The idea of Naraka in Sikhism is like the idea of Hell. One's soul, however, is confined to 8.4 million life cycles before taking birth as a human, the point of human life being one where one attains salvation, the salvation being sach khand. The idea of khand comes in multiple levels of such heavens, the highest being merging with God as one. The idea of Hell comes in multiple levels, and hell itself can manifest within human life itself. The Sikh idea of hell is where one is apart from naama and the Guru's charana (God's lotus feet (abode)). Without naama one is damned. Naama is believed to be a direct deliverance by God to humanity in the form of Guru Nanak. A Sikh is hence required to take the Amrit (holy nectar/water) from gurubani, panj pyare (khanda da pahul) to come closer to naama. A true Sikh of the Gurus has the Guru himself manifest and takes that person into sach khand.
Naraka is usually translated into English as "hell" or "purgatory". A Naraka differs from the hells of western religions in two respects. First, beings are not sent to Naraka as the result of a divine judgment and punishment; second, the length of a being's stay in a Naraka is not eternal, though it is usually very long. Instead, a being is born into a Naraka as a direct result of his or her previous karma (actions of body, speech and mind), and resides there for a finite length of time until his karma has exhausted its cumulate effect.
East Asian mythology
Mandarin Diyu, Japanese Jigoku, Korean Jiok, Vietnamese Địa ngục literally "earth prison", is the realm of the dead or "hell" in Chinese mythology and Japanese mythology. It is based upon the Buddhist concept of Naraka combined with local afterlife beliefs. Incorporating ideas from Taoism and Buddhism as well as traditional religion in China, Di Yu is a kind of purgatory place which serves not only to punish but also to renew spirits ready for their next incarnation. This is interchangeable with the concept of Naraka.
In Japanese mythology, Enma-O or Enma Dai-O (listen (help·info), Great King Enma) judges souls in Meido, the kingdom of the waiting dead. Those deemed too horrible are sent to Jigoku, a land more comparable to the Christian hell. It is a land of eternal toil and punishment. Those of middle note remain in meido for a period awaiting reincarnation. Others, of high note, become honored ancestors, watching over their descendants.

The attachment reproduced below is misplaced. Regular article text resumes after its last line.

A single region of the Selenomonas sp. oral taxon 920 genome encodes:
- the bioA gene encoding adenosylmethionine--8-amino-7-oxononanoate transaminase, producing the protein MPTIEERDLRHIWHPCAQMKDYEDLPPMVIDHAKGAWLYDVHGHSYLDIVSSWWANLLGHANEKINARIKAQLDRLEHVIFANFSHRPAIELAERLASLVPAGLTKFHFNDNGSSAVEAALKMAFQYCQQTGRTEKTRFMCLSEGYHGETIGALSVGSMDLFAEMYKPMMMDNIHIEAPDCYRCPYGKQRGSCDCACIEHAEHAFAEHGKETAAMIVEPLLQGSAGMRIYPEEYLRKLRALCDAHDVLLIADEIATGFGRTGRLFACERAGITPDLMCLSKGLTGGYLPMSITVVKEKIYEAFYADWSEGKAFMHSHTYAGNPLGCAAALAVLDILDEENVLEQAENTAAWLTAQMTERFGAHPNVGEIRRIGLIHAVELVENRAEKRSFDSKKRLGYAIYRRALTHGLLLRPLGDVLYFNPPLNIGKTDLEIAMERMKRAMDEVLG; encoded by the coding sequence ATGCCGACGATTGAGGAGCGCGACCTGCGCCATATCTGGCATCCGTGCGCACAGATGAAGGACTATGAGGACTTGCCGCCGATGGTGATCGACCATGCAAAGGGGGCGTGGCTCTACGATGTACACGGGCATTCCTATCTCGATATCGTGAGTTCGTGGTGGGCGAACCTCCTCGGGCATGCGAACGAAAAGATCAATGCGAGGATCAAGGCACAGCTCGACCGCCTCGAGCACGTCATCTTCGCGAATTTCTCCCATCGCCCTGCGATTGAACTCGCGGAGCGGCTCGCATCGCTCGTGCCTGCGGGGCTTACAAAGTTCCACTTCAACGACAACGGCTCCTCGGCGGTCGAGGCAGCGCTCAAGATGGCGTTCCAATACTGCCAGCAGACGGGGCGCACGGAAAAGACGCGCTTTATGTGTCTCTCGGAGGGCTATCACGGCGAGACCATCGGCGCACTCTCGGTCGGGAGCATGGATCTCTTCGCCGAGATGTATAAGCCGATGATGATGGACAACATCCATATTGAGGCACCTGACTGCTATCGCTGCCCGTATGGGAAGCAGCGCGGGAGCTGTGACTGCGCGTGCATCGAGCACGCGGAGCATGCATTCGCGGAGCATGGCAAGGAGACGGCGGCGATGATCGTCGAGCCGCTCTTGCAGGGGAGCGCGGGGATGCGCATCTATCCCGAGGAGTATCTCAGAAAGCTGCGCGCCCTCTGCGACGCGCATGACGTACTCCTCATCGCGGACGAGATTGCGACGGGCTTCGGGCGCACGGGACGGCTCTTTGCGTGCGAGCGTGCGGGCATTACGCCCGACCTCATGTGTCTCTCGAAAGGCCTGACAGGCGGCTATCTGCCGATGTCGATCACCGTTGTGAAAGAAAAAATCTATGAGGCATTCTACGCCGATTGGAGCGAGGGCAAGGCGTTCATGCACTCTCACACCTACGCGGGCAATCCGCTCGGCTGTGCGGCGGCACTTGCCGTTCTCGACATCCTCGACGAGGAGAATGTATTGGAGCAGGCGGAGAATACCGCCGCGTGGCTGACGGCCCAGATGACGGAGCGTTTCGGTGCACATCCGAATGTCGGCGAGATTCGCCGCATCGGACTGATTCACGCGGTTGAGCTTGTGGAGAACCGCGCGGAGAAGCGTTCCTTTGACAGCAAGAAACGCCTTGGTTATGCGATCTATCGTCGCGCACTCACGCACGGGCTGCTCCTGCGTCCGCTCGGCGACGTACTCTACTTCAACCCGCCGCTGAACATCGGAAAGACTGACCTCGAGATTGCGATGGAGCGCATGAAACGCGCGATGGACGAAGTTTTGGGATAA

Yama and Ymir
In a disputable[according to whom?] etymology, W. Meid (1992) has linked the names Yama (reconstructed in Proto-Indo-European as *yemos) and the name of the primeval Norse frost giant Ymir, which can be reconstructed in Proto-Germanic as *umijaz or *jumijaz, in the latter case possibly deriving from PIE *ym̥yos, from the root yem "twin". In his myth, however, Ymir is not a twin, and only shares with Yama the characteristics of being primeval and mortal. However, Ymir is a hermaphrodite and engenders the race of giants.
In Iranian mythology
A parallel character in Iranian mythology and Zoroastrianism is known as Yima Xšaēta, who appears in the Avesta. The pronunciation "Yima" is peculiar to the Avestan dialect; in most Iranian dialects, including Old Persian, the name would have been "Yama". In the Avesta, the emphasis is on Yima's character as one of the first mortals and as a great king of men. Over time, *Yamaxšaita was transformed into Jamšēd or Jamshid, celebrated as the greatest of the early shahs of the world. Both Yamas in Zoroastrian and Hindu myth guard hell with the help of two four-eyed dogs.
It has also been suggested by I. M. Steblin-Kamensky that the cult of Yima was adopted by the Finno-Ugrians. According to this theory, in Finnish Yama became the god cult Jumula and Joma in Komi.[dubious ] According to this hypothesis, from this cult, the Hungarians also borrowed the word vara which became vár 'fortress' and város 'town'. (ibid)
In Javanese culture
There is Yamadipati in Javanese culture, especially in wayang. The word adipati means ruler or commander. When Hinduism first came to Java, Yama was still the same as Yama in Hindu myth. Later, as Islam replaced Hinduism as the majority religion of Java, Yama was demystified by Walisanga, who ruled at that time. So, in Javanese, Yama became a new character. He is the son of Sanghyang Ismaya and Dewi Sanggani. In the Wayang legend, Yamadipati married Dewi Mumpuni. Unfortunately, Dewi Mumpuni fell in love with Nagatatmala, son of Hyang Anantaboga, who rules the earth. Dewi Mumpuni eventually left Yamadipati, however.
In Buddhist temples
In the Buddhism of the Far East, Yama is one of the twelve Devas, as guardian deities, who are found in or around Buddhist shrines (Jūni-ten, 十二天). In Japan, he has been called "Enma-Ten". He joins these other eleven Devas of Buddhism, found in Japan and other parts of southeast Asia: Indra (Taishaku-ten), Agni (Ka-ten), Yama (Emma-ten), Nirrti (Rasetsu-ten), Vayu (Fu-ten), Ishana (Ishana-ten), Kubera (Tamon-ten), Varuna (Sui-ten) Brahma (Bon-ten), Prithvi (Chi-ten), Surya (Nit-ten), Chandra (Gat-ten).